|Feel-Good Flacco: Super Bowl MVP Joe Flacco's media tour included a
stop in New York for the "Late Show with David Letterman." Source: CBS
With every Super Bowl MVP performance comes a super-sized media victory tour.
Ravens quarterback Joe Flacco, who won the MVP award after completing a postseason with 11 touchdown passes and no interceptions in four games, began his own victory media tour on Monday, Feb. 5 (not 24 hours after the Ravens were crowned Super Bowl champions).
Flacco, who stands to earn a large contract in free agency this offseason, first received the keys to a 2014 Corvette Stingray as a prize for winning the MVP in the Super Bowl. Then he went to Disney World and paraded down Magic Kingdom's Main Street. The day was capped off in New York, for an appearance on the "Late Show with David Letterman."
And that's likely just the start. On Tuesday, Flacco and his teammates will march through Baltimore for a victory parade.
Six endorsement proposals had flooded in before noon on Monday after the game, according to his marketing agent, Tom Kleine. Invitations to attend award ceremonies and appear on magazine covers are also flooding in, according to The Baltimore Sun.
However, his father, Steve Flacco, told The New York Times: “Joe is dull. As dull as he is portrayed in the media, he’s that dull. He is dull.” And while Flacco may have been in the Ravens' trainers' hands all season, his efforts under the white-hot lights of the media now put him in the PR department's hands.
Here are 7 tips in handling an athlete on the media circuit:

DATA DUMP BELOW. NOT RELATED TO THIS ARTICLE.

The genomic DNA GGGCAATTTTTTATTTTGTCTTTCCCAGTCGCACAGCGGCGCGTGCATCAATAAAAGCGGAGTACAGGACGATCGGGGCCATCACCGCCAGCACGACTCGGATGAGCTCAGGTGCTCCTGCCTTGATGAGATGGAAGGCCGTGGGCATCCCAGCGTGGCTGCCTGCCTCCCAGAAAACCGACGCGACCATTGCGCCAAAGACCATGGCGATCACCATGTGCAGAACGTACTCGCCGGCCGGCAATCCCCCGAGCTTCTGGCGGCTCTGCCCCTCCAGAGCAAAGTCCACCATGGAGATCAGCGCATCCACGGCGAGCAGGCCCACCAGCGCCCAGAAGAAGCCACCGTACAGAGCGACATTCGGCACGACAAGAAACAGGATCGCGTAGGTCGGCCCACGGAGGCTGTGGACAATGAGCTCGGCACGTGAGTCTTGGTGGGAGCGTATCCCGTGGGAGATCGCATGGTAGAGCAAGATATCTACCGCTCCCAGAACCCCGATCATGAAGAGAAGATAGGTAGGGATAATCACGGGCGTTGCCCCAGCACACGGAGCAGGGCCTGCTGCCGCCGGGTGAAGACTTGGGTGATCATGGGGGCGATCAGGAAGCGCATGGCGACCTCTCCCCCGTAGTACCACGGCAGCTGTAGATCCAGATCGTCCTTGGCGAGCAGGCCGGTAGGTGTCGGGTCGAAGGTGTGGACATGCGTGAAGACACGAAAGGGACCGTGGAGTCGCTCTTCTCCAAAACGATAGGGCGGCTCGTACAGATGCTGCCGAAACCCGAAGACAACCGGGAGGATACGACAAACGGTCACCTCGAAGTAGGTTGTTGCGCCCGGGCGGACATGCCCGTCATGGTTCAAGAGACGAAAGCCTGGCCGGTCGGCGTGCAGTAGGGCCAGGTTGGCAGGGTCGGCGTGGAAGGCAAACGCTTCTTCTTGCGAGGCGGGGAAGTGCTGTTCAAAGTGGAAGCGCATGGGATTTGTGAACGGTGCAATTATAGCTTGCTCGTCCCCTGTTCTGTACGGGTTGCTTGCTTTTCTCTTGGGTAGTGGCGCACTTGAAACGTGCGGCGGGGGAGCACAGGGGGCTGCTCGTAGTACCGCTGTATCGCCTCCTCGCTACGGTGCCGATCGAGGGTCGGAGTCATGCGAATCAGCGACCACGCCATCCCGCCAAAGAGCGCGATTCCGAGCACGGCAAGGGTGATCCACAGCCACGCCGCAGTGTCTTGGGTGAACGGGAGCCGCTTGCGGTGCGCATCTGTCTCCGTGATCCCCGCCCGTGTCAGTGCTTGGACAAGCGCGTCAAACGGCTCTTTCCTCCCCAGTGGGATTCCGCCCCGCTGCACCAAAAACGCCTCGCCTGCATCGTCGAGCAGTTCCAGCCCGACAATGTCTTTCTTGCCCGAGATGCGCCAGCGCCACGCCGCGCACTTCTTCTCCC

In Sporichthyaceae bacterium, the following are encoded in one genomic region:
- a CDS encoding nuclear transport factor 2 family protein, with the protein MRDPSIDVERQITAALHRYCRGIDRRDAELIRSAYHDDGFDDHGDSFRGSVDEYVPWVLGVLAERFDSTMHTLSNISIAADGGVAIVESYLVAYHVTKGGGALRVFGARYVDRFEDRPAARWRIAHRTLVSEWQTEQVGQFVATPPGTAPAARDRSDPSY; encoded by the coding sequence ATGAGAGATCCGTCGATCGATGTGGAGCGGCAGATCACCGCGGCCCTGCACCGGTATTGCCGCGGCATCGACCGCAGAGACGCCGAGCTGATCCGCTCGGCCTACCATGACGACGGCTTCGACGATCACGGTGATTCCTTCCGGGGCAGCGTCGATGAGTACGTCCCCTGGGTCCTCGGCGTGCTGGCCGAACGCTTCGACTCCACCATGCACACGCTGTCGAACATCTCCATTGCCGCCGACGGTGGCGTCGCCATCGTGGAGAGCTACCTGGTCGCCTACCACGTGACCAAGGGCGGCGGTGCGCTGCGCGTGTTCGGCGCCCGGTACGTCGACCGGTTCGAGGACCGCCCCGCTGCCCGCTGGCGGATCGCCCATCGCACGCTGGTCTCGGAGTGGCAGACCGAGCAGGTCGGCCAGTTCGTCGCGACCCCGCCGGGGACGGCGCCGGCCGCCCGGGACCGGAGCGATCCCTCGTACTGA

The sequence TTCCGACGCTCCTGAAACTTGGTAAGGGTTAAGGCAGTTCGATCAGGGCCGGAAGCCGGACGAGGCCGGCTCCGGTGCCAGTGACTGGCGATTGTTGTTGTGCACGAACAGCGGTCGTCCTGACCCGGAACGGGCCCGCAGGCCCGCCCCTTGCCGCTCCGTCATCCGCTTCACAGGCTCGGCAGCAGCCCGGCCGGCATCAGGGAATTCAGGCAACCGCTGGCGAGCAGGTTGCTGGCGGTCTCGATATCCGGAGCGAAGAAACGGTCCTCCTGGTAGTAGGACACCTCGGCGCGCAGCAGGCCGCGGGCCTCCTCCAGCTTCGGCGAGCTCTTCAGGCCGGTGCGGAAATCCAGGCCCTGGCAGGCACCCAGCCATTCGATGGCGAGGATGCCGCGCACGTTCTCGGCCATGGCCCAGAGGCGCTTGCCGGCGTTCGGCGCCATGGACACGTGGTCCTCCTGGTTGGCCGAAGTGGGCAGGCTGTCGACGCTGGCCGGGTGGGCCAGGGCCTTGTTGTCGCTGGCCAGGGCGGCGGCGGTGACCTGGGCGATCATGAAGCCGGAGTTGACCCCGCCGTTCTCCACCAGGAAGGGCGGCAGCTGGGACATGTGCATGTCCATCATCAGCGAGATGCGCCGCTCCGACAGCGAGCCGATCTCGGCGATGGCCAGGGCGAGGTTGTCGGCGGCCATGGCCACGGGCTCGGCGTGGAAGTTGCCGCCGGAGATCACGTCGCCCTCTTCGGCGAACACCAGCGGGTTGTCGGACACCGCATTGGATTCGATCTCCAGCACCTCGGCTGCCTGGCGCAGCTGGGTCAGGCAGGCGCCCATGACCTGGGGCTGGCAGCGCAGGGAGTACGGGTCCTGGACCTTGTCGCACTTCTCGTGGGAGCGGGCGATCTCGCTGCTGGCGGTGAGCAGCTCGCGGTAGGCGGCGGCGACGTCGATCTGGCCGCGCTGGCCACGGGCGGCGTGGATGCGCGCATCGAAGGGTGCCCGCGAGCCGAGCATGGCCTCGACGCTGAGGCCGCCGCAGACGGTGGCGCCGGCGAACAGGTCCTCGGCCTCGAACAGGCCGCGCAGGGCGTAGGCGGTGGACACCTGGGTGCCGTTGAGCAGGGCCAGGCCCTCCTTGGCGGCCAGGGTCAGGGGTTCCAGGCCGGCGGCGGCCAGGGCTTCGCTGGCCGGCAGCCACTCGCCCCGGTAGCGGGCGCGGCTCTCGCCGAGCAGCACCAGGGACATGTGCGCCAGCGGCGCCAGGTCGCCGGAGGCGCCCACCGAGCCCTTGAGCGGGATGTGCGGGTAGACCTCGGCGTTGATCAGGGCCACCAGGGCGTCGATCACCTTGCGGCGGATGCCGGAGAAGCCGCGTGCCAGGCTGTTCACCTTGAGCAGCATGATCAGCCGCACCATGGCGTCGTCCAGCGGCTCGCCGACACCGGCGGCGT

Don't have your office sports junkie accompany the athlete on media interviews. You want a media savvy staffer who will critique each interview and not be afraid to make suggestions prior to the next one, instead of engaging in sports talk.
Be specific in your legal agreement with exactly what is expected of the celebrity. Establish the number of appearances and number of production dates.
Establish guidelines for approved media outlets, journalists and bloggers. Celebrities often have preferences about which media outlets they want to engage.
Clarify the celebrity’s role at appearances. Ensure he or she is comfortable with your expectations long before the event takes place.
Provide message training before any celebrity appearance. For Flacco, this would include shoring up his points on discussing free agency and a new contract, and an insider's take on the power outage during the Super Bowl.
Get to know the celebrity’s other endorsement deals. Look for opportunities for co-branded campaigns.
Keep it real. At the end of the day, these are real people with real feelings and real needs. PR pros need to treat them like real people.
Follow Bill Miltenberg: @bmiltenberg